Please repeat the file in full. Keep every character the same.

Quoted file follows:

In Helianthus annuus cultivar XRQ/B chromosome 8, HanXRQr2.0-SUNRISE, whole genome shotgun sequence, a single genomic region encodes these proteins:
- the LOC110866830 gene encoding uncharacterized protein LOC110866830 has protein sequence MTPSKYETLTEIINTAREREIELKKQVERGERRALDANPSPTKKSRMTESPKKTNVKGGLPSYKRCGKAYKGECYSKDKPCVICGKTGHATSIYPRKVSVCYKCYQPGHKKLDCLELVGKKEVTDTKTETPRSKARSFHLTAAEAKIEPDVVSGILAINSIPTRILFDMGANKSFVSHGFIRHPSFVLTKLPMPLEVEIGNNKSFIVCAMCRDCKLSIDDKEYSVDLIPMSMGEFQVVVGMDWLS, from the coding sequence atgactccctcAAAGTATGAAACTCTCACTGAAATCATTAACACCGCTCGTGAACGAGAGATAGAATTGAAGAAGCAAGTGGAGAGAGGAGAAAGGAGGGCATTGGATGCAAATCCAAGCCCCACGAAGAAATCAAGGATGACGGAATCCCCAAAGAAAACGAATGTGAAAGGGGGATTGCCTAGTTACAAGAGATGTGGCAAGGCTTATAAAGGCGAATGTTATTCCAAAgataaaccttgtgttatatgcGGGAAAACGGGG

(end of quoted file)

In Helianthus annuus cultivar XRQ/B chromosome 8, HanXRQr2.0-SUNRISE, whole genome shotgun sequence, a single genomic region encodes these proteins:
- the LOC110866830 gene encoding uncharacterized protein LOC110866830 has protein sequence MTPSKYETLTEIINTAREREIELKKQVERGERRALDANPSPTKKSRMTESPKKTNVKGGLPSYKRCGKAYKGECYSKDKPCVICGKTGHATSIYPRKVSVCYKCYQPGHKKLDCLELVGKKEVTDTKTETPRSKARSFHLTAAEAKIEPDVVSGILAINSIPTRILFDMGANKSFVSHGFIRHPSFVLTKLPMPLEVEIGNNKSFIVCAMCRDCKLSIDDKEYSVDLIPMSMGEFQVVVGMDWLS, from the coding sequence atgactccctcAAAGTATGAAACTCTCACTGAAATCATTAACACCGCTCGTGAACGAGAGATAGAATTGAAGAAGCAAGTGGAGAGAGGAGAAAGGAGGGCATTGGATGCAAATCCAAGCCCCACGAAGAAATCAAGGATGACGGAATCCCCAAAGAAAACGAATGTGAAAGGGGGATTGCCTAGTTACAAGAGATGTGGCAAGGCTTATAAAGGCGAATGTTATTCCAAAgataaaccttgtgttatatgcGGGAAAACGGGG